Flames of War

Flames of War

In the past year I’ve heard a lot of buzz about ‘Flames of War’, some of it good, some of it not; in addition, I’ve been told many of the posts on the miniatures page are less than favorable. For me--I like the game. Yes, it makes no excuses about being a game, and perhaps this is one of the reasons I like the game. The ‘Flames of War’ folks make no apologies about their game--what they have done is to try and make their game fun and exciting, and I think they did.

Reflecting on ‘Flames of War’, I believe this game has done more for historical war-gaming than any game I recall. The only game I ever remember having a following near this large was WRG. The number of books and its web support Flames of War has is remarkable--I can only envy this.

My viewpoint, this article, is not a criticism and, in addition, I’ve actually played the game twice and both times had a good time. Some of the criticism of ‘Flames of War’ puzzles me--it’s as if the critic has not played the game or even given this game a fair chance. One of my observations, no, let’s say confessions, is if this game had existed in 1960s, I might have discovered the ladies and their charm much later--not to repeat myself, but if I was still a teenager I would love this game. Since I loved military history, and my Dad was a WWII veteran, this would have been my favorite game. During my adolescence I played most of the board-games of the era. I didn’t become involved with miniature war-games until 1969-70, not sure which--guess I’m getting old? Since I had a considerable number of models and soldiers, this would have filled most of my fantasies--most.

As I recall, not all, well, not many, of the vehicles needed to play anything but West-front existed when I was younger. I would have been stuck with West-front and, perhaps, the Pacific. So what? I would have still used my imagination to somehow create what I needed. Now, you can get almost everything you need, for pretty much all the war and all the fronts. What a dream! Not only can you get almost anything you need, but you have several scales to chose from. I used to game WWII in 20mm-1/76 but about 10 years ago I switched to 15mm.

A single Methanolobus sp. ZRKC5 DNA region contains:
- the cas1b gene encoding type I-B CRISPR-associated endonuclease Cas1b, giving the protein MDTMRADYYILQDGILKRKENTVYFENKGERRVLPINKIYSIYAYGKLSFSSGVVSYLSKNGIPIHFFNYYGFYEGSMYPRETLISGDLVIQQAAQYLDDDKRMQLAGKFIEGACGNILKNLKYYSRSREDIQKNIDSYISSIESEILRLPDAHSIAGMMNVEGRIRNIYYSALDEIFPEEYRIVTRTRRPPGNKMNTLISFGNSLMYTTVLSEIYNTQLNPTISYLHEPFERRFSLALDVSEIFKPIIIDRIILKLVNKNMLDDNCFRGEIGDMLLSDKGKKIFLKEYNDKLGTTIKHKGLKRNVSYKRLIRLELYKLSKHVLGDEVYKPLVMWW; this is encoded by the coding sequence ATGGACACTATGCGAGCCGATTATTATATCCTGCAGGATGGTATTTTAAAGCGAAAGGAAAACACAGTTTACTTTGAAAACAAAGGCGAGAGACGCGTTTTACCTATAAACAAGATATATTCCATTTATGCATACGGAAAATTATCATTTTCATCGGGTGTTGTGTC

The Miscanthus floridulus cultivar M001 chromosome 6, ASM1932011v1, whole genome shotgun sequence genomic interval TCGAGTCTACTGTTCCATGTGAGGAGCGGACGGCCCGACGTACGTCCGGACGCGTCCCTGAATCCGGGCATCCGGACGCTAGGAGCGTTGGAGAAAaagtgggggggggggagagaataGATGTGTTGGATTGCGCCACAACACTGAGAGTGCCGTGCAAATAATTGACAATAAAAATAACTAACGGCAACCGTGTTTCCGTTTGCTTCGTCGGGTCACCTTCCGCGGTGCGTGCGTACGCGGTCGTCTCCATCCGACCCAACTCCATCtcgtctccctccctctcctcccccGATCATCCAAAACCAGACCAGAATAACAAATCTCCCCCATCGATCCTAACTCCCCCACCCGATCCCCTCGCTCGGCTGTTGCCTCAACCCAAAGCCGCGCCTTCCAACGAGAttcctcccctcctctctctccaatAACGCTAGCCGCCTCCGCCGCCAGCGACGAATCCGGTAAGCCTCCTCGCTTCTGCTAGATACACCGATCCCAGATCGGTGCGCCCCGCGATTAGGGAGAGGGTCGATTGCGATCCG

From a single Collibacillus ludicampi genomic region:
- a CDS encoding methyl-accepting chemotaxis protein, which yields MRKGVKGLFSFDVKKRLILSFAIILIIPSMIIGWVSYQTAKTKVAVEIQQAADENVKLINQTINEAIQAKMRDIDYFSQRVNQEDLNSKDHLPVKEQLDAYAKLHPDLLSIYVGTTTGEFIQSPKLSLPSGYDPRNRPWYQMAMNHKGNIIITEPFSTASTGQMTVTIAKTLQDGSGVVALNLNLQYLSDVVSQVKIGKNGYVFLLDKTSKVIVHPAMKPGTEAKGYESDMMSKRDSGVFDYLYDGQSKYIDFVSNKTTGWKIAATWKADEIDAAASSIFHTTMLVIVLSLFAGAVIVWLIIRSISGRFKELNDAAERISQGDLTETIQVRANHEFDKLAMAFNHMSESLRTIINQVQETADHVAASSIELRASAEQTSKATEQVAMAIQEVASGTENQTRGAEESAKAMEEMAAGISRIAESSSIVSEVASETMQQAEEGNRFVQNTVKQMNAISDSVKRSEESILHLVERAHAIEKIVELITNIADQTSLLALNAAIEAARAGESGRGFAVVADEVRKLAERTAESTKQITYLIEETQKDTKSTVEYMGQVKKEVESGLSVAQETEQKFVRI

To repeat myself, ‘Flames of War’ is a great game, and if I were younger I would play it more often. Now that I’m older and heavily involved with Command Decision, I don’t have time to play this game. In my fantasy or whimsy my interest now is more at the operational level, I like being a colonel or brigadier not a lieutenant or captain. Nothing wrong with being a lieutenant or captain, but I feel I need a promotion.

Now back to some of my observations--what distresses me is some of the unfair criticism of ‘Flames of War’. It’s a game and like I’ve said a fun game for me. Why criticize this game? Appreciate it for what it is not for what you think it ought to be.

I go to three or four conventions a year and there is a local game store which has several ‘Flames of War’ games every Friday. My impression of these games is, first of all, the models are well painted. I would say the average quality of painting of a ‘Flames of War’ army is better than any other system I’ve seen. I wonder why? Next, the players seem to have fun and pretty much agree on the rules. Finally, what I haven’t seen are ridiculous armies. I’m not saying they do not exist, but, in general, they seem pretty historically accurate to me. I did spend a little time talking to the organizers of the ‘Flames of War’ tournament at Origin (2006 and 2007). They told me of the 50 or so armies only one was questionable, and this army lost in an early round.

On the plus side, because of ‘Flames of War’, we 15mm players now have a much greater selection. Between, Old Glory and Battlefront most vehicles are covered. With Peter Pigs, Legions East and others most things can be had. For me, the only thing I haven’t been able to get are Legionaries with kepis for the desert. Oh well, one needs dreams after all.

My intentions are not to convince you to play “Flames of War”…what I’m aiming for is to perhaps make some people a little less judgmental. If it’s not your game, that’s OK, but to condemn something because it doesn’t meet your expectations is not fair. I must remind you that being a slave to history was never the intention of the designers. My guess is, they were looking for an exciting rules set for a new audience, thereby increasing the sale of their miniatures. What brilliant marketing—give your customer what they want. My vote is they did exactly that.

Glenn